Indian Wolf, Ranthambore Tiger Reserve

Dharmendra Khandal
An Indian Wolf pup near the Keladevi Sanctuary in Rajasthan, with sand-mining in the background

Chosen as 'Picture of the Week'

Despite the highest level of protection accorded to the wolves in India, hunting remains rampant and is a major cause of concern. Killing of adult wolves and pups by local sheepherders is common throughout the range of the wolf. Conflict with humans for livestock depredation, depletion of prey species (like blackbuck, hare) due to livestock, exaggerated public fear regarding their danger, and fragmented habitats that are too small for populations with long-term viability are threatening their survival today.

The Indian Wolf (Canis lupus pallipes), is an endangered species in Schedule I of Indian wildlife according to the Wild Life (Protection) Act, 1972. It is also in appendix 1 of the Convention on International Trade in Endangered Species of Wild Fauna and Flora (CITES).

Despite the highest level of protection accorded to the wolves in India, hunting remains rampant and is a major cause of concern. Killing of adult wolves and pups by local sheepherders is common throughout the range of the wolf. Conflict with humans for livestock depredation, depletion of prey species (like blackbuck, hare) due to livestock, exaggerated public fear regarding their danger, and fragmented habitats that are too small for populations with long-term viability are threatening their survival today.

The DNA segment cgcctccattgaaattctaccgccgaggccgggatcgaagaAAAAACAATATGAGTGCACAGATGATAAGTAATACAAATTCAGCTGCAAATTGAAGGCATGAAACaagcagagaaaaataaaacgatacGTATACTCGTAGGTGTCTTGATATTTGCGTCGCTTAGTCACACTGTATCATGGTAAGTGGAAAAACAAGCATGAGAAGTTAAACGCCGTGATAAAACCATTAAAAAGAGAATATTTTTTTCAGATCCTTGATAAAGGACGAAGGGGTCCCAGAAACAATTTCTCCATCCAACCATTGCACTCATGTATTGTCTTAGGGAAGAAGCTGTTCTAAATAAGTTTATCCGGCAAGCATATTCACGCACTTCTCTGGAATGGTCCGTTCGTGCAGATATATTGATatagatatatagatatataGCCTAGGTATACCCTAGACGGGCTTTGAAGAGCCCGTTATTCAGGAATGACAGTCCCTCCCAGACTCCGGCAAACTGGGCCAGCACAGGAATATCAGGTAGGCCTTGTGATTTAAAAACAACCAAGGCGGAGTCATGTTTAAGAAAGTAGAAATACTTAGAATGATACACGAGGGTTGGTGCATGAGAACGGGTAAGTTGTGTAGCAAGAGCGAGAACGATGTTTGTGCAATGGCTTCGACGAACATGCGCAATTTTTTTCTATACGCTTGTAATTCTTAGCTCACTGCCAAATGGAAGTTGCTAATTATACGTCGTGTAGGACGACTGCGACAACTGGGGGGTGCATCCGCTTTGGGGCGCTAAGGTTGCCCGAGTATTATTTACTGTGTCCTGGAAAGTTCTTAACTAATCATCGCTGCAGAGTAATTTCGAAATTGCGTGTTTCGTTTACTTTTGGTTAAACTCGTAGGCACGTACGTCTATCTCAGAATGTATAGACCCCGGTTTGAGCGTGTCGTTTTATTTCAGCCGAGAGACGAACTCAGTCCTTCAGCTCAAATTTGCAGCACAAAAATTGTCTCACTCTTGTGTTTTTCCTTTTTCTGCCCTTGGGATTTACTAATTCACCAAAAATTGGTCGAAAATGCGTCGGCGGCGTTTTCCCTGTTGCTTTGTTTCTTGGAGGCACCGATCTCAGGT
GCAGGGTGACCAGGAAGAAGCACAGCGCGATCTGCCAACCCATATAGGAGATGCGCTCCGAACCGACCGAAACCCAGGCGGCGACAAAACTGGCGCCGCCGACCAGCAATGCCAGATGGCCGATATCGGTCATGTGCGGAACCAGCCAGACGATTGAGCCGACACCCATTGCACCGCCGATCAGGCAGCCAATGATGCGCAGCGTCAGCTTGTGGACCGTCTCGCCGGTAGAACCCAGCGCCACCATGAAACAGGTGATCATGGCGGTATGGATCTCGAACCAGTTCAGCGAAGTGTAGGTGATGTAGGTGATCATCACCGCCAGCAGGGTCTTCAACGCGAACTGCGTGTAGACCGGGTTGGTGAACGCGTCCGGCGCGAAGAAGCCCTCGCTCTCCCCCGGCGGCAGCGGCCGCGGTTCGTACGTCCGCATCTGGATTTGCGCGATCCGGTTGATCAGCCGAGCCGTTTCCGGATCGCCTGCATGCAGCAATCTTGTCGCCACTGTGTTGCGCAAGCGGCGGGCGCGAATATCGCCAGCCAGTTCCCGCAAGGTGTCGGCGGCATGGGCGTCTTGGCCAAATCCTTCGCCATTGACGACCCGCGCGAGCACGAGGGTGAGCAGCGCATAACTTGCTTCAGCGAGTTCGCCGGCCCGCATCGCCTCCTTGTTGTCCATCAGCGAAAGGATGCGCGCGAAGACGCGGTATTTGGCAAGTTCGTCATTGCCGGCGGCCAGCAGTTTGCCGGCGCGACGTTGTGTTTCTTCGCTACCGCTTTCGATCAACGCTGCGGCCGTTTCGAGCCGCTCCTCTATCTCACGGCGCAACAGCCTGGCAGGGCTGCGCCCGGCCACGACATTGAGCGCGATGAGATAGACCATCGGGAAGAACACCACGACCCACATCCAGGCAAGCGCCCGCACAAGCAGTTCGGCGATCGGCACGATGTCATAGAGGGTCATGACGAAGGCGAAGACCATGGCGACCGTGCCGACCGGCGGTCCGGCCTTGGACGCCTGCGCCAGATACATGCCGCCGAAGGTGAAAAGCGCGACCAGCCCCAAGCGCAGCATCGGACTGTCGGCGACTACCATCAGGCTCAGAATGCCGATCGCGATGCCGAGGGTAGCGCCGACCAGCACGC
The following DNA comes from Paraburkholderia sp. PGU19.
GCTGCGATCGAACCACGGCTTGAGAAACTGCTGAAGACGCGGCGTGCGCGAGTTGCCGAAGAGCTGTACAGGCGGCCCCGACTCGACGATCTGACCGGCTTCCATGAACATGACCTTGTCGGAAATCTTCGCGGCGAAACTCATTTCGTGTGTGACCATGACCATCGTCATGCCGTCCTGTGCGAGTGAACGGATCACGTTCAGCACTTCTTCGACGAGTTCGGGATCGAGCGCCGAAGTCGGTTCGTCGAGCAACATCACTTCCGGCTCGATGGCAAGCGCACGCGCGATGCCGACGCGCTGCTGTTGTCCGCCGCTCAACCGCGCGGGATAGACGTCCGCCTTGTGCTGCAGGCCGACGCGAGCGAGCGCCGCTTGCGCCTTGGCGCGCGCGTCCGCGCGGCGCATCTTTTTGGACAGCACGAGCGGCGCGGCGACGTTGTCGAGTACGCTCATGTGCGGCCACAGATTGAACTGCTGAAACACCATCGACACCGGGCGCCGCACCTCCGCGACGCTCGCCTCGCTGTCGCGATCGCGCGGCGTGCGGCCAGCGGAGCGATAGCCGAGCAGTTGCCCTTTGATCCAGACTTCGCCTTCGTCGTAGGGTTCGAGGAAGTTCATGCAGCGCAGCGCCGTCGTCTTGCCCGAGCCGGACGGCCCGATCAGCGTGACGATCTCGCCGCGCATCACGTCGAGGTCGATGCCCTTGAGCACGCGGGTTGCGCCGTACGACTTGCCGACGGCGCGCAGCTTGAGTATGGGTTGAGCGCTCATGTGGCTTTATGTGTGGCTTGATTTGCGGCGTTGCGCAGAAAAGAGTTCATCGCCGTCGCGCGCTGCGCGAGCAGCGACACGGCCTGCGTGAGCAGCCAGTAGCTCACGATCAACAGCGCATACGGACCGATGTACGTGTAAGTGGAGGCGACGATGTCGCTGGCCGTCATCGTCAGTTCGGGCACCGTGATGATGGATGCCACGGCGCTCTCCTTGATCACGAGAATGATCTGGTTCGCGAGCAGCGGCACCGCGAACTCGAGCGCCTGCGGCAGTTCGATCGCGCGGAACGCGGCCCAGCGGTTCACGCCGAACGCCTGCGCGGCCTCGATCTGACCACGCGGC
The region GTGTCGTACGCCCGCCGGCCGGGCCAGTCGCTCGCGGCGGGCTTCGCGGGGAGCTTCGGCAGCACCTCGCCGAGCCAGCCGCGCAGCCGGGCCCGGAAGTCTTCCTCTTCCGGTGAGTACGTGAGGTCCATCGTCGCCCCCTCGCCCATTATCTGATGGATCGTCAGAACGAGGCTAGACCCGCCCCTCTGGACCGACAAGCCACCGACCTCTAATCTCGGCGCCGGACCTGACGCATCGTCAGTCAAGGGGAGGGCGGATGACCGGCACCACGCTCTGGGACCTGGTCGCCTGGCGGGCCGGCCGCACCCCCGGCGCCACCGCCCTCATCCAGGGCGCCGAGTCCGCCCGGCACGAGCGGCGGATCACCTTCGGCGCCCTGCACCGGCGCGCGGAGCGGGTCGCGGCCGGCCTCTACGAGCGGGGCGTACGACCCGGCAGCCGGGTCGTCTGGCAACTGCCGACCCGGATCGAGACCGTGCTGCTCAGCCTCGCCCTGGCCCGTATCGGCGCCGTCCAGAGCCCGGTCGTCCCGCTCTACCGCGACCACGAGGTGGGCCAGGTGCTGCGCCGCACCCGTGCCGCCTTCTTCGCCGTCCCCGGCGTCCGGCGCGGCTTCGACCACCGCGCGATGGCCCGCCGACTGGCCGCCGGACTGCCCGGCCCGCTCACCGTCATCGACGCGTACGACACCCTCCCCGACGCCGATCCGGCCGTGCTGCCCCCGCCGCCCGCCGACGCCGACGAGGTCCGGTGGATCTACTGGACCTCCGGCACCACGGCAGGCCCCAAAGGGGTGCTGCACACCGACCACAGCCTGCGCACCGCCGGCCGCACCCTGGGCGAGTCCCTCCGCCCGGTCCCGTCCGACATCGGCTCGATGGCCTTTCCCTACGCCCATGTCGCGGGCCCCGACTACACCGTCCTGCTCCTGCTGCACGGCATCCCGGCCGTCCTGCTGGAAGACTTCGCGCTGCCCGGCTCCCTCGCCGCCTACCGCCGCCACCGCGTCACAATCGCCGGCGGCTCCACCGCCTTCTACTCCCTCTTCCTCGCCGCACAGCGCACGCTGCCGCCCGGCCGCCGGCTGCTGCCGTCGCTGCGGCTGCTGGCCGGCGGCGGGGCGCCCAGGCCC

Here, in the ravines of the Banas River (a tributary of the Chambal) near the Keladevi Sanctuary that is located to the North-east of Ranthambore National Park, the wolves face additional pressures of agriculture (a new trend in the ravines) and sand-mining for the exploding National Capital Region (NCR) metropolitan area (that includes New Delhi, Gurgaon and NOIDA).

About the author

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Dharmedra Khandal works as a conservation biologist with Tiger Watch -- an NGO involved in wildlife conservation in Ranthambhore, Rajasthan.



Comments

Older Comments 1

  1. dickysingh

    Banas sand is supposed to the best for construction (fine sand) and a few hundred trucks are shipped to Delhi and around every day from between Tonk and Ranthambhore. Whew.

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